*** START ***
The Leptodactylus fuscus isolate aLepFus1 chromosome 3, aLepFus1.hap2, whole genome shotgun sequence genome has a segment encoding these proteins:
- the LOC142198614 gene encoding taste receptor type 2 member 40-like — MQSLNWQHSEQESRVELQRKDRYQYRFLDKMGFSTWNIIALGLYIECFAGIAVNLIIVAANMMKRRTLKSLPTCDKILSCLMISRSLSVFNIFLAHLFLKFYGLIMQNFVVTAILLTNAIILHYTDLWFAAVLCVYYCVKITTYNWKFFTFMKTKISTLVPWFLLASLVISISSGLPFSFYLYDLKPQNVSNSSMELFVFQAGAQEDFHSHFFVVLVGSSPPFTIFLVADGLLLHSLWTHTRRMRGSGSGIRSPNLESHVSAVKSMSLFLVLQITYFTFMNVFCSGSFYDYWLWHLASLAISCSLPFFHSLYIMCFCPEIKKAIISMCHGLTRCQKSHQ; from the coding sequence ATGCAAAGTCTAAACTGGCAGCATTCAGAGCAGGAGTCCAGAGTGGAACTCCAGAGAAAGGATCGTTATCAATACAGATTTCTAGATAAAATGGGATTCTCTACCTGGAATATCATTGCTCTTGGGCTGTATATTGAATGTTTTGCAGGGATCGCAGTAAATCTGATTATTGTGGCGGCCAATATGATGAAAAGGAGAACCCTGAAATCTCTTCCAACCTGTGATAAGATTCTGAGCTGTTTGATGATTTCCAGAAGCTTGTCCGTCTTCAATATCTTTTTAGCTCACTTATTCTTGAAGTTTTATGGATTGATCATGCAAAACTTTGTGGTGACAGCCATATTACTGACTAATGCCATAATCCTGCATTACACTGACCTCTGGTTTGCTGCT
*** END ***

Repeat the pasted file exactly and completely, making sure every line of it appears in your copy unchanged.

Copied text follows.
The Leptodactylus fuscus isolate aLepFus1 chromosome 3, aLepFus1.hap2, whole genome shotgun sequence genome has a segment encoding these proteins:
- the LOC142198614 gene encoding taste receptor type 2 member 40-like — MQSLNWQHSEQESRVELQRKDRYQYRFLDKMGFSTWNIIALGLYIECFAGIAVNLIIVAANMMKRRTLKSLPTCDKILSCLMISRSLSVFNIFLAHLFLKFYGLIMQNFVVTAILLTNAIILHYTDLWFAAVLCVYYCVKITTYNWKFFTFMKTKISTLVPWFLLASLVISISSGLPFSFYLYDLKPQNVSNSSMELFVFQAGAQEDFHSHFFVVLVGSSPPFTIFLVADGLLLHSLWTHTRRMRGSGSGIRSPNLESHVSAVKSMSLFLVLQITYFTFMNVFCSGSFYDYWLWHLASLAISCSLPFFHSLYIMCFCPEIKKAIISMCHGLTRCQKSHQ; from the coding sequence ATGCAAAGTCTAAACTGGCAGCATTCAGAGCAGGAGTCCAGAGTGGAACTCCAGAGAAAGGATCGTTATCAATACAGATTTCTAGATAAAATGGGATTCTCTACCTGGAATATCATTGCTCTTGGGCTGTATATTGAATGTTTTGCAGGGATCGCAGTAAATCTGATTATTGTGGCGGCCAATATGATGAAAAGGAGAACCCTGAAATCTCTTCCAACCTGTGATAAGATTCTGAGCTGTTTGATGATTTCCAGAAGCTTGTCCGTCTTCAATATCTTTTTAGCTCACTTATTCTTGAAGTTTTATGGATTGATCATGCAAAACTTTGTGGTGACAGCCATATTACTGACTAATGCCATAATCCTGCATTACACTGACCTCTGGTTTGCTGCT